John Terry will presumably accept support from wherever he can get it at the moment but it might surprise Chelsea fans to learn that the most eloquent defence of the former England captain came from Arsenal’s Andrei Arshavin.

Asked about press interest in footballers’ private lives in the Times on Saturday he said: “Of course, it’s normal that people are interested, but in England you are killing the national team with the level of intrusion. You are doing this to the team [he stamps his foot on the floor]. Everyone wants England to become world champions, but you are destroying them at the same time. Give it a few more weeks and they will put a camera in a footballer’s pants in order to get a story. I think you should leave your stars alone and give them the freedom to be human.”

The Arsenal striker is clearly a thoughtful and eloquent footballer. Putting the lie to those who waffle about footballers’ responsibilities he said: “All through my career I have heard people say, ‘You must set an example. Don’t smoke, don’t drink, don’t swear, otherwise the children will copy you. They want you to be like a monk. But this is impossible. Everybody has a right to live in the way they want to. That is what it is to be human.”

“Of course, I understand we have responsibilities. But it is no good doing something because you are scared of what people will say. You should do it because that is what you want to do. The problem is not fame and money, because if you have a good education and good parents, these things will not corrupt you. It is about having the right values.”

Arshavin grew up in St Petersburg when it was still Leningrad and, like Michael Ballack, his grounded behaviour and opinions might stem from his experience of a different regime. Until the mid 80s sport in soviet states was encouraged for the benefit of the community and footballers were regarded far less as superstars and far more as ordinary workers. It encouraged the same feeling of connection that many here complain has been missing since the days when players got the same bus to the ground as the fans and earned the same wage.

Clearly things have changed but Arshavin appears to have a sensible and balanced view of the current situation he said that there is nothing to be ashamed of in earning money from their sport: “If you are not involved in professional football, it is easy to say it is crazy that we get paid so much for just kicking a ball around a pitch. But I say to the critics, ‘Put on some boots, take a shot and show us something.’ If you think it is easy, come and have a go.”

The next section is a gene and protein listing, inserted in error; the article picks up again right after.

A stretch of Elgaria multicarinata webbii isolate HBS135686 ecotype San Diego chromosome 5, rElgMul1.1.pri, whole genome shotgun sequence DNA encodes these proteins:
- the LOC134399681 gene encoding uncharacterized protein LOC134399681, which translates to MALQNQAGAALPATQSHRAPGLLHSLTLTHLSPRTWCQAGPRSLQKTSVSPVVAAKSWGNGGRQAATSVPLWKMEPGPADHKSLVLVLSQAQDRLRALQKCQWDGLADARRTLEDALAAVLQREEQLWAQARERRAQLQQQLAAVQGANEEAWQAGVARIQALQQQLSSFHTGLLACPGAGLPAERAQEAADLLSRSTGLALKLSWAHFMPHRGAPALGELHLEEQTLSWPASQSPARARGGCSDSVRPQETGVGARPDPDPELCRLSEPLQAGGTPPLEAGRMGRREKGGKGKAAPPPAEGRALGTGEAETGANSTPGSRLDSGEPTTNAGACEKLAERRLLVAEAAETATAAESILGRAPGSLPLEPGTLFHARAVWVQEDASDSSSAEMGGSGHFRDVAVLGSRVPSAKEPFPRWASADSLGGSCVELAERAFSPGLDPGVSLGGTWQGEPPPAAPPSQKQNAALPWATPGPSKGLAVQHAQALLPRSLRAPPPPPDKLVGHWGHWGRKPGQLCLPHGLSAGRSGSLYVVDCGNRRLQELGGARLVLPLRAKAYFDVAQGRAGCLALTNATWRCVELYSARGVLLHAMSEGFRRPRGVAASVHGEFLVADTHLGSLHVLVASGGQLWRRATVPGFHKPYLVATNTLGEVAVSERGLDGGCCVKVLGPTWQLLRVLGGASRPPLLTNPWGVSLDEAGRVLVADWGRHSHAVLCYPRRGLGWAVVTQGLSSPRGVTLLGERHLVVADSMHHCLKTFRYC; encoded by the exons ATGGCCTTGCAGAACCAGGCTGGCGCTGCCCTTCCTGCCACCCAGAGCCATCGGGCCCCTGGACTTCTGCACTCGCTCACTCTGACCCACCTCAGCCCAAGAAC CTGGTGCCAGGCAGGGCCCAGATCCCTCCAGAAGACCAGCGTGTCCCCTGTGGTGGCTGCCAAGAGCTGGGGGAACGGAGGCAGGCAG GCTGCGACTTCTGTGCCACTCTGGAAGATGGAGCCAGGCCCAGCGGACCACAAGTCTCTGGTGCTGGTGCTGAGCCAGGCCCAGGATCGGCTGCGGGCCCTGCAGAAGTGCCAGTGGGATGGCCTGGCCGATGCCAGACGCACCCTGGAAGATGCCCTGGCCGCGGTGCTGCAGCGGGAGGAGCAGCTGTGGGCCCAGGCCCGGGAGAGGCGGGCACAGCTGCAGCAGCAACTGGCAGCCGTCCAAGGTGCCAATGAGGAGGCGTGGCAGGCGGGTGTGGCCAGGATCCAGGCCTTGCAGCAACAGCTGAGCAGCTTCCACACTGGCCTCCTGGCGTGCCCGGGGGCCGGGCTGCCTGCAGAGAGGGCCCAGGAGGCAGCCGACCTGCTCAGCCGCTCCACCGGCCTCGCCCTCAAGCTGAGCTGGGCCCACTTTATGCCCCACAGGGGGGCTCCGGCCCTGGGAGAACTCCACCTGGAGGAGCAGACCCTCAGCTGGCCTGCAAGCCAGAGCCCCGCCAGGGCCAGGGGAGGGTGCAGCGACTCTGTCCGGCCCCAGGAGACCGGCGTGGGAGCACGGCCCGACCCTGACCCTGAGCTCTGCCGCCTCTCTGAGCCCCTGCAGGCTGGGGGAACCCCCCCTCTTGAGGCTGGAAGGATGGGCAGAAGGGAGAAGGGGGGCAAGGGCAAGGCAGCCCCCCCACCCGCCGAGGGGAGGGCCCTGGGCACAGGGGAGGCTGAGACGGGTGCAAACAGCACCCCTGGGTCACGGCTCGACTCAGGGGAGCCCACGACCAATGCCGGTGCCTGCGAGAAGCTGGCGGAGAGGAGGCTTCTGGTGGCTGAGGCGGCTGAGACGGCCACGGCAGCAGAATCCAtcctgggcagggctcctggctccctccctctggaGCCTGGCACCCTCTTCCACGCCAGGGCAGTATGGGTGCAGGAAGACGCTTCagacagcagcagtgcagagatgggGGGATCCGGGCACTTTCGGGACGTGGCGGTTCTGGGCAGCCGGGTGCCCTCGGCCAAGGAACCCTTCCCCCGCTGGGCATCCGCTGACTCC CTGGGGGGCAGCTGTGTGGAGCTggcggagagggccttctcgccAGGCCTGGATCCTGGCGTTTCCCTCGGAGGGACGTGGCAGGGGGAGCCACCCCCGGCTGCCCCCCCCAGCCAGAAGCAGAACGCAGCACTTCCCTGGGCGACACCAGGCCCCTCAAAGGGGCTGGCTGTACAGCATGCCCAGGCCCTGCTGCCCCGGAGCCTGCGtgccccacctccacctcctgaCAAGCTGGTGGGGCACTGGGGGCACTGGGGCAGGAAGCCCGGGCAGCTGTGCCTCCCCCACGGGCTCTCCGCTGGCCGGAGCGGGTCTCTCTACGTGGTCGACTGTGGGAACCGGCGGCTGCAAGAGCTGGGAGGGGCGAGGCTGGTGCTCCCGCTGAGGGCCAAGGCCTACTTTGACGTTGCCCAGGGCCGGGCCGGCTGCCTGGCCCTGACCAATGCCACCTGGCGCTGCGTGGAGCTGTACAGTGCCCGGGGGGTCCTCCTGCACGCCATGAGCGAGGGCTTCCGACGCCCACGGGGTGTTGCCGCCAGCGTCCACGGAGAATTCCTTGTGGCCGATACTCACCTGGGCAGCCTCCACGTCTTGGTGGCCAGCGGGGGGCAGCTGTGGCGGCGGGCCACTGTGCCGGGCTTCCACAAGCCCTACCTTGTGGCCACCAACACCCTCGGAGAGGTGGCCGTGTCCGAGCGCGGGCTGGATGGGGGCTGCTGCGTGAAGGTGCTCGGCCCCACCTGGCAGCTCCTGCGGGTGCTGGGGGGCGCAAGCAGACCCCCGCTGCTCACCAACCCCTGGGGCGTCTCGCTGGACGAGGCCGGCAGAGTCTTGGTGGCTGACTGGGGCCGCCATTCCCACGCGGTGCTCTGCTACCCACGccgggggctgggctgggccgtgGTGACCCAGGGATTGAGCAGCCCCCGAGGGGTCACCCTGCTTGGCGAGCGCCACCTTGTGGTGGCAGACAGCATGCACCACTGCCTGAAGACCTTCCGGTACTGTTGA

“It is not our fault we earn big money. We should not be made to feel like criminals. If the clubs pay us, it is because they know that they will earn more money because we are there. Sometimes I get it in the neck from other sportsmen. You know, an Olympic champion skier will complain that he is earning half as much as a footballer who is only rated 30th in the world.”

“But what can we do? Football is the best and most competitive sport in the world. Sometimes it is better to be the tenth best player in the biggest sport than the very best in a smaller sport. Football pays well because everyone is interested in our game.”

Arshavin is probably pissing in the wind because many will continue to criticise the perceived excess in footballers’ lives without really understanding them as people. Footballers will always be fair game for opposition supporters, you wouldn’t have it any other way. John Terry will have to live with boos for a while and put up with songs about his private life, Beckham put up with chants about his wife’s anal predilections for years with barely a murmur, but as fans and especially as consumers of newspapers perhaps we should stand up for footballers’ rights a little more.

As someone once wrote in the Chelsea Independent: “if 42,000 people turned up to watch you at your work, you’d expect a cut of the gate.” Underneath footballers are all people just like me and you and a handful of West Ham supporters.

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